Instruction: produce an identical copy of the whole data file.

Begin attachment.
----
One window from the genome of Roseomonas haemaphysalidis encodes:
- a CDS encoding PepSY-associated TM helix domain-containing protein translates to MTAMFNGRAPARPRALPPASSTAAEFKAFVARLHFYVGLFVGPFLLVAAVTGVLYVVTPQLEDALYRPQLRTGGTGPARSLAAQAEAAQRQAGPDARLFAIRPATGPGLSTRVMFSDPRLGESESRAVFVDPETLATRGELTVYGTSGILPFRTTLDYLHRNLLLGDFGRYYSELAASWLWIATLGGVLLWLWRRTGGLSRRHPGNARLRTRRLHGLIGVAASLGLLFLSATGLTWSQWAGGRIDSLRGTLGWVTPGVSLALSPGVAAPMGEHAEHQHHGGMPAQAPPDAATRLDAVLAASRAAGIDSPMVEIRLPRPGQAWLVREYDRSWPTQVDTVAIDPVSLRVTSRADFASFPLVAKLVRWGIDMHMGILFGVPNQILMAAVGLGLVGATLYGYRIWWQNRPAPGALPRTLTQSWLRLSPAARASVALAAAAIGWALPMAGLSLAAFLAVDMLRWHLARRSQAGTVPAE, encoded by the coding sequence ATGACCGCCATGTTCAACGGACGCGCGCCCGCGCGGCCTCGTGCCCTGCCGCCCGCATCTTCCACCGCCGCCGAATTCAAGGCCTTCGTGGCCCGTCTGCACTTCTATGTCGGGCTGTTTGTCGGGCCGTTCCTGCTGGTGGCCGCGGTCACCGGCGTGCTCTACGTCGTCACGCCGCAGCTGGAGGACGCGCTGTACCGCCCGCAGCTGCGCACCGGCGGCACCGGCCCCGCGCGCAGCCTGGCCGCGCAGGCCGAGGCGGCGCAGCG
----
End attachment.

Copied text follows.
One window from the genome of Roseomonas haemaphysalidis encodes:
- a CDS encoding PepSY-associated TM helix domain-containing protein translates to MTAMFNGRAPARPRALPPASSTAAEFKAFVARLHFYVGLFVGPFLLVAAVTGVLYVVTPQLEDALYRPQLRTGGTGPARSLAAQAEAAQRQAGPDARLFAIRPATGPGLSTRVMFSDPRLGESESRAVFVDPETLATRGELTVYGTSGILPFRTTLDYLHRNLLLGDFGRYYSELAASWLWIATLGGVLLWLWRRTGGLSRRHPGNARLRTRRLHGLIGVAASLGLLFLSATGLTWSQWAGGRIDSLRGTLGWVTPGVSLALSPGVAAPMGEHAEHQHHGGMPAQAPPDAATRLDAVLAASRAAGIDSPMVEIRLPRPGQAWLVREYDRSWPTQVDTVAIDPVSLRVTSRADFASFPLVAKLVRWGIDMHMGILFGVPNQILMAAVGLGLVGATLYGYRIWWQNRPAPGALPRTLTQSWLRLSPAARASVALAAAAIGWALPMAGLSLAAFLAVDMLRWHLARRSQAGTVPAE, encoded by the coding sequence ATGACCGCCATGTTCAACGGACGCGCGCCCGCGCGGCCTCGTGCCCTGCCGCCCGCATCTTCCACCGCCGCCGAATTCAAGGCCTTCGTGGCCCGTCTGCACTTCTATGTCGGGCTGTTTGTCGGGCCGTTCCTGCTGGTGGCCGCGGTCACCGGCGTGCTCTACGTCGTCACGCCGCAGCTGGAGGACGCGCTGTACCGCCCGCAGCTGCGCACCGGCGGCACCGGCCCCGCGCGCAGCCTGGCCGCGCAGGCCGAGGCGGCGCAGCG